A Guide to Pumping at Work

Breastfeeding while going back to work isn’t easy. Chances are you’ll have a love-hate relationship with your pump and at times, you’ll want to throw in the towel. The key is to remember that the benefits of continuing your breastfeeding relationship greatly outweighs any headaches that come with it. Here are a few tips to make the transition to pumping at work a little bit easier.

A Guide to Pumping at Work

It’s all in a day’s work when you’re a working mom!

Store some milk before you go back to work. Unfortunately you won’t be able to pump as much as your baby would be able to remove, so making sure you have some extra is always important. Pump a little bit each day for a week or two before returning to work, and try keep at least 16 ounces in the freezer for emergencies. Overestimate how much baby will need on your first day back at work to be on the safe side.

Be prepared for a drop in supply. Leaving your baby for the first time to go back to work can be stressful, and stress can cause a drop in milk supply. For some women the drop is only temporary as they get accustomed to being back in the workplace–for others the drop in supply is permanent. Make sure you are eating as many milk producing foods as you can and take a supplement, such as fenugreek, if you notice a decrease in supply. Be prepared with a nutritious, protein-filled snack to eat while you pump.

Keep a change of clothes at work. Engorged breasts come with the territory when it comes to pumping at work. Breast pads are great at preventing accidents, but sometimes not even those are enough and you might need to change your shirt if you have excessive leakage. Most mothers I know, myself included, have also had at least one incident where they spilled breast milk on themselves, so having an entire outfit to change into can come in handy.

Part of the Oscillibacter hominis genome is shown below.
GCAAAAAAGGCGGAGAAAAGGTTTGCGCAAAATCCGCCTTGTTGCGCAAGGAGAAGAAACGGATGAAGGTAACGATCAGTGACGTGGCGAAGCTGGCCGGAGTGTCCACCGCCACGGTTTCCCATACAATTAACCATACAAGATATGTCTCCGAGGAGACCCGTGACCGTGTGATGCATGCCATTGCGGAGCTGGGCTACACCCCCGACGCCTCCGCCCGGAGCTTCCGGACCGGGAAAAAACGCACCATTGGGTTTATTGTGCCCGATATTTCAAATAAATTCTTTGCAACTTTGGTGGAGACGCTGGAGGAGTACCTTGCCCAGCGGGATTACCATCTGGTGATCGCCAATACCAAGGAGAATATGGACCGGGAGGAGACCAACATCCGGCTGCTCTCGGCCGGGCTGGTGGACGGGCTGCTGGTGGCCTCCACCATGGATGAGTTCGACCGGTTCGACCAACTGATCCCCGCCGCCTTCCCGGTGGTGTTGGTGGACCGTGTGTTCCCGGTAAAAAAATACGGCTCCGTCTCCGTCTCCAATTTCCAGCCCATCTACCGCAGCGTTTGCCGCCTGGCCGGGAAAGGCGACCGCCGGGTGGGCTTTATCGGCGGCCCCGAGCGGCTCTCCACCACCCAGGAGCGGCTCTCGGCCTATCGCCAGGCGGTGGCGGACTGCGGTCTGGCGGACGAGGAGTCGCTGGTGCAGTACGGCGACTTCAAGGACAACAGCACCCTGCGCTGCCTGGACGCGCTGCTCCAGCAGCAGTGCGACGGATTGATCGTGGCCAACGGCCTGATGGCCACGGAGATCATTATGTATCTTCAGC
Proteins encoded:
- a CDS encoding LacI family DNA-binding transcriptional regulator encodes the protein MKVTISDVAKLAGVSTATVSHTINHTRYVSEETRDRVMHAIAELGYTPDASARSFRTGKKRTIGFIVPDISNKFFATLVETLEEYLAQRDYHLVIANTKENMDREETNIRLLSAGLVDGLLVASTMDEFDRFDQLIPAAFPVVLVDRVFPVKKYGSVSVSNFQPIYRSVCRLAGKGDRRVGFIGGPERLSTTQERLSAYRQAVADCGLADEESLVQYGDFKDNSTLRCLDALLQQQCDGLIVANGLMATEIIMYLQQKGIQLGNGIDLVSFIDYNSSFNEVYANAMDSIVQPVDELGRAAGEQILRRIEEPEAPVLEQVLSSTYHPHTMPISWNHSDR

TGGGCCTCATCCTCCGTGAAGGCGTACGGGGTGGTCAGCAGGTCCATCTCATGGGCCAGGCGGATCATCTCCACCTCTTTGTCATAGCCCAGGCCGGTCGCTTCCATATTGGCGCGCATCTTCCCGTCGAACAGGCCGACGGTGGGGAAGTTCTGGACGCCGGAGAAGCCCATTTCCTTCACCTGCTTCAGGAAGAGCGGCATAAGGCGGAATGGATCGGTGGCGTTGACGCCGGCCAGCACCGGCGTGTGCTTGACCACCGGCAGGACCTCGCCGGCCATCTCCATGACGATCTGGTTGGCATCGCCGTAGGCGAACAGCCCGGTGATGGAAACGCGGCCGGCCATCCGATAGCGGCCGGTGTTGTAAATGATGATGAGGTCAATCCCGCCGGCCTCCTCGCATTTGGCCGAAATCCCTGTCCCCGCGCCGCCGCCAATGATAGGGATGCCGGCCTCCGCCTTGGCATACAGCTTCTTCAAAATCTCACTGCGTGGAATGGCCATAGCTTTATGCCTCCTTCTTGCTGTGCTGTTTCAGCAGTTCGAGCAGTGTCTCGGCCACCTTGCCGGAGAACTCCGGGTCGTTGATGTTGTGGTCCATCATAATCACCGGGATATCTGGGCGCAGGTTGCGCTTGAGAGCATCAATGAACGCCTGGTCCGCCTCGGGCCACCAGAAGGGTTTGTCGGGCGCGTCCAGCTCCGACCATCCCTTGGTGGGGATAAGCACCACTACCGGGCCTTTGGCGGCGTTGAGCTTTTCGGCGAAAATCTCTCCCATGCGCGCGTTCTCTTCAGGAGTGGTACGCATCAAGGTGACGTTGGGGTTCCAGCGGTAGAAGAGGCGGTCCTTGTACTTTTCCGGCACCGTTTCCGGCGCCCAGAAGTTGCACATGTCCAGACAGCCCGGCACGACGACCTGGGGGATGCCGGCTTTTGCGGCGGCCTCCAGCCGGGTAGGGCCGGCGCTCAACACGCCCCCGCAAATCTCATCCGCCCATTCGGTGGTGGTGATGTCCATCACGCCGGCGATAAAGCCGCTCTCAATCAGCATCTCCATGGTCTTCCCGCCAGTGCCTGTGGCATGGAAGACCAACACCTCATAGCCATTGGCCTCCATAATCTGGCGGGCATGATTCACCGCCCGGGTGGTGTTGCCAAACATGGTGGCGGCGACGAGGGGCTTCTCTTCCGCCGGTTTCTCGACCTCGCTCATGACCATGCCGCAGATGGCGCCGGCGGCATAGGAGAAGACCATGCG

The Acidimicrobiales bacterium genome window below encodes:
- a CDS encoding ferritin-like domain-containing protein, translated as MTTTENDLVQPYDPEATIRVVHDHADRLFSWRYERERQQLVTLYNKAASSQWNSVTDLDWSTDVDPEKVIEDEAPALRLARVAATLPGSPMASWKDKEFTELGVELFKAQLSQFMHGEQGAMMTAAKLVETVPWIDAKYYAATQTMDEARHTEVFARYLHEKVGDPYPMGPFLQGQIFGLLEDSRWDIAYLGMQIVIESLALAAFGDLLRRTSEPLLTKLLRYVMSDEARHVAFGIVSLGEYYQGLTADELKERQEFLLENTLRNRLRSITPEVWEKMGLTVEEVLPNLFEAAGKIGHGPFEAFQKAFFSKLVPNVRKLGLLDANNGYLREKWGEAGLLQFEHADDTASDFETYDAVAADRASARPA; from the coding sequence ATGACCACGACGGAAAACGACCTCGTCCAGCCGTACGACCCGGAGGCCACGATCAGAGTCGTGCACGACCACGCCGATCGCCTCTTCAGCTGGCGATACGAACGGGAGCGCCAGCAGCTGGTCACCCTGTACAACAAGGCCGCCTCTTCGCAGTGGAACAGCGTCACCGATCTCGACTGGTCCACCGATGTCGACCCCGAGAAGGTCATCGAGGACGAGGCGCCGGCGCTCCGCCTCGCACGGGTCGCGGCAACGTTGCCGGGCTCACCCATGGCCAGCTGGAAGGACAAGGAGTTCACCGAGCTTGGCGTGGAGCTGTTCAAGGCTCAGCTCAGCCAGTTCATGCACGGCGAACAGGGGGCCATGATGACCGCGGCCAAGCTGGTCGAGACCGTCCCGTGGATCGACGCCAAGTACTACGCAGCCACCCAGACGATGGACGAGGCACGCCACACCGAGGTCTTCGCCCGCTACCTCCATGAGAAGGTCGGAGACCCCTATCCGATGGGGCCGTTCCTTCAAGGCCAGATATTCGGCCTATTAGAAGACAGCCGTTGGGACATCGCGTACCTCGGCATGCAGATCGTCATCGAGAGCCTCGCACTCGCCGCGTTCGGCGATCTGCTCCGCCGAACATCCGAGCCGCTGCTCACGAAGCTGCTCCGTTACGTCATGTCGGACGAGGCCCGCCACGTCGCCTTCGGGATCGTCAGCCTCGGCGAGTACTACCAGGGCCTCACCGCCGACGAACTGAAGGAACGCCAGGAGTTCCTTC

Know your rights. Before returning to work, talk to your employer and let them know that you plan on pumping and how often. Allocate about 20 to 30 minutes for each pumping session so that you have plenty of time to assemble, pump, disassemble, and then clean up. You may want to discuss taking two thirty-minute breaks instead of a long lunch break. The National Conference of State Legislatures has a comprehensive list describing state laws, and the United States Breastfeeding Committee is a great resource for questions regarding workplace support for nursing mothers.

Jacqueline Banks is a certified Holistic Health Counselor focused on nutrition and green living strategies. She works with women in all stages of motherhood, from mothers struggling with conception, through pregnancy, lactation and beyond to ensure the best health and nutrition for both mother and baby. Visit her blog and website at JacquelineBanks.com.



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